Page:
By Virginia Ramachandran
This article is a part of the January/February 2023, Volume 35, Number 1, Audiology Today issue.
Imagine choosing to:
- Organize a meeting for 32 audiologists to create a new organization, “of, by, and for audiologists,”
- Host an in-person steering committee to write bylaws,
- Host an in-person advisory committee meeting to write a charter to incorporate the American Academy of Audiology,
- Publish the first edition of Audiology Today, and
- Plan and host a professional meeting for over 600 audiologists in Kiawah Island, South Carolina.
Imagine doing that work on an Apple 2 desktop computer with 48K of memory and (gasp) no internet. Now imagine doing all of that in just over a year. Sounds daunting, yet that was precisely what the founding members of the American Academy of Audiology managed to accomplish in the infancy of the organization.
Much has changed in the time since that first meeting in Houston in 1988. As a profession, we have witnessed numerous changes, many of which were supported by Academy initiatives, including the evolution of audiology education to a doctoral-level degree, a change from certification to licensure as the defining credential for practice, becoming officially recognized as independent “health-care diagnosing and treating practitioners” by the U.S. Department of Labor, obtaining independent representation for the profession at the American Medical Association’s Current Procedural Terminology (CPT) and RVS (Relative Value Scale) Update Committee (RUC), and, most recently, being recognized as directly accessible health-care providers for the Medicare population.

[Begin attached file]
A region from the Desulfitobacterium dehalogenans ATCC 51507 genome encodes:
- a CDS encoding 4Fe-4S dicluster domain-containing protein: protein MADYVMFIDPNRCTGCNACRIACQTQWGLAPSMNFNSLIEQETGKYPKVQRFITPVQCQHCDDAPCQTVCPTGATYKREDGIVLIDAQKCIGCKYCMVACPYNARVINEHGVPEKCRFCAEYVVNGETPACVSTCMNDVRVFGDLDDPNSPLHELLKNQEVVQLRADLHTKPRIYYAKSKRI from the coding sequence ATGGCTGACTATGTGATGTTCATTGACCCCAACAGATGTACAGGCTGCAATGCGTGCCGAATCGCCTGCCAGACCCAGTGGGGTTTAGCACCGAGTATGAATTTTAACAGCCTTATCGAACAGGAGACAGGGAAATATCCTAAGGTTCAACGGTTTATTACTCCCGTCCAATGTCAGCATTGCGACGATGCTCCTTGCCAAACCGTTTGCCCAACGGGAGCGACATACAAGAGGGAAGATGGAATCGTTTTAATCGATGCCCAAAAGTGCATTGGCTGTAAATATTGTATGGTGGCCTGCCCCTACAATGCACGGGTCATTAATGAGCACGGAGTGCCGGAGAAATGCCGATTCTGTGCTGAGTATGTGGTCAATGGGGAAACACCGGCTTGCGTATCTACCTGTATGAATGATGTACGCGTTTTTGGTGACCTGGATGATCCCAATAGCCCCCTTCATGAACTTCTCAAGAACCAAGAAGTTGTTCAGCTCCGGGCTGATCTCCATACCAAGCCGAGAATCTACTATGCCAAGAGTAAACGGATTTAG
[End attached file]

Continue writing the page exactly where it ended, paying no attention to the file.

What has clearly not changed is the enthusiasm and dedication of our members and volunteers. The Academy is and has always been a membership-driven organization. Nearly every activity of the Academy is initiated and largely implemented by volunteers, with the support of a committed staff. This is both a benefit and a challenge. The passion that drives our willingness to contribute can sometimes be so strong as to too narrowly focus or even divide our interests.
I’ve often heard comments that we should choose to invest only in organizations that serve our specific professional interests and goals. However, at the end of 1988, Academy President Dr. James Jerger reflected on the need to harness our energies to the greater good:
While we agreed to disagree on a number of issues, we recognized that no one’s special interest would remain viable unless everyone’s special interest was respected.
I believe that Dr. Jerger had the right idea. We are so much stronger together. The accomplishments that occurred in the first year of the Academy, and since, are a testament to this. We have so much to be proud of. Let’s take a moment to enjoy the successes, to embrace our professional home with a commitment to its future, and, on its 35th birthday, to wish it many happy returns!